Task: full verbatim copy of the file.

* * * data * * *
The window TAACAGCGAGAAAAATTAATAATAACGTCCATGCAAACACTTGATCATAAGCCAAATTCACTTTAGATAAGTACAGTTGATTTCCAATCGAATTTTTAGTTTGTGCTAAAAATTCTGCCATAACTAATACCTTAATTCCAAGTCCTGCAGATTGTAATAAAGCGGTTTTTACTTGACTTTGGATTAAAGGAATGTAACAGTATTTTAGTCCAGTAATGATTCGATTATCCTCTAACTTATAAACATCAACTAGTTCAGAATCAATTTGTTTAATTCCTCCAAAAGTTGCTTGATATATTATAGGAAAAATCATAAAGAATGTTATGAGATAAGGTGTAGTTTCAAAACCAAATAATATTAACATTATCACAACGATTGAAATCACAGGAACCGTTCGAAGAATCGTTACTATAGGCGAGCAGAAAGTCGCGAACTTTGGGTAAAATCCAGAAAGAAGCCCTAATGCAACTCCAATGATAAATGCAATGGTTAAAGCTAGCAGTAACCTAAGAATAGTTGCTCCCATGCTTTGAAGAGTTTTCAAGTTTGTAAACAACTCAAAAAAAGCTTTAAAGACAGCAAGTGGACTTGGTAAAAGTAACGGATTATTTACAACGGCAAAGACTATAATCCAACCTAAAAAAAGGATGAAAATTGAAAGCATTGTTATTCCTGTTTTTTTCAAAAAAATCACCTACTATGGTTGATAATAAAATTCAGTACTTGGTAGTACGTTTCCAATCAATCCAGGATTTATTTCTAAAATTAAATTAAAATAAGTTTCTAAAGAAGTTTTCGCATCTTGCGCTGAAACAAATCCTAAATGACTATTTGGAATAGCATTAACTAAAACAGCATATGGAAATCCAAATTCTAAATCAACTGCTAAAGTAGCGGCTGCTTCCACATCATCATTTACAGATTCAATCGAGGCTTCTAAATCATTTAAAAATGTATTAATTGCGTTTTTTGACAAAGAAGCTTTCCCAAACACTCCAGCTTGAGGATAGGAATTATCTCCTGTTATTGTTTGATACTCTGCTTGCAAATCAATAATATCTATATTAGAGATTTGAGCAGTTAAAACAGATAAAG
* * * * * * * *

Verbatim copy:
The window TAACAGCGAGAAAAATTAATAATAACGTCCATGCAAACACTTGATCATAAGCCAAATTCACTTTAGATAAGTACAGTTGATTTCCAATCGAATTTTTAGTTTGTGCTAAAAATTCTGCCATAACTAATACCTTAATTCCAAGTCCTGCAGATTGTAATAAAGCGGTTTTTACTTGACTTTGGATTAAAGGAATGTAACAGTATTTTAGTCCAGTAATGATTCGATTATCCTCTAACTTATAAACATCAACTAGTTCAGAATCAATTTGTTTAATTCCTCCAAAAGTTGCTTGATATATTATAGGAAAAATCATAAAGAATGTTATGAGATAAGGTGTAGTTTCAAAACCAAATAATATTAACATTATCACAACGATTGAAATCACAGGAACCGTTCGAAGAATCGTTACTATAGGCGAGCAGAAAGTCGCGAACTTTGGGTAAAATCCAGAAAGAAGCCCTAATGCAACTCCAATGATAAATGCAATGGTTAAAGCTAGCAGTAACCTAAGAATAGTTGCTCCCATGCTTTGAAGAGTTTTCAAGTTTGTAAACAACTCAAAAAAAGCTTTAAAGACAGCAAGTGGACTTGGTAAAAGTAACGGATTATTTACAACGGCAAAGACTATAATCCAACCTAAAAAAAGGATGAAAATTGAAAGCATTGTTATTCCTGTTTTTTTCAAAAAAATCACCTACTATGGTTGATAATAAAATTCAGTACTTGGTAGTACGTTTCCAATCAATCCAGGATTTATTTCTAAAATTAAATTAAAATAAGTTTCTAAAGAAGTTTTCGCATCTTGCGCTGAAACAAATCCTAAATGACTATTTGGAATAGCATTAACTAAAACAGCATATGGAAATCCAAATTCTAAATCAACTGCTAAAGTAGCGGCTGCTTCCACATCATCATTTACAGATTCAATCGAGGCTTCTAAATCATTTAAAAATGTATTAATTGCGTTTTTTGACAAAGAAGCTTTCCCAAACACTCCAGCTTGAGGATAGGAATTATCTCCTGTTATTGTTTGATACTCTGCTTGCAAATCAATAATATCTATATTAGAGATTTGAGCAGTTAAAACAGATAAAG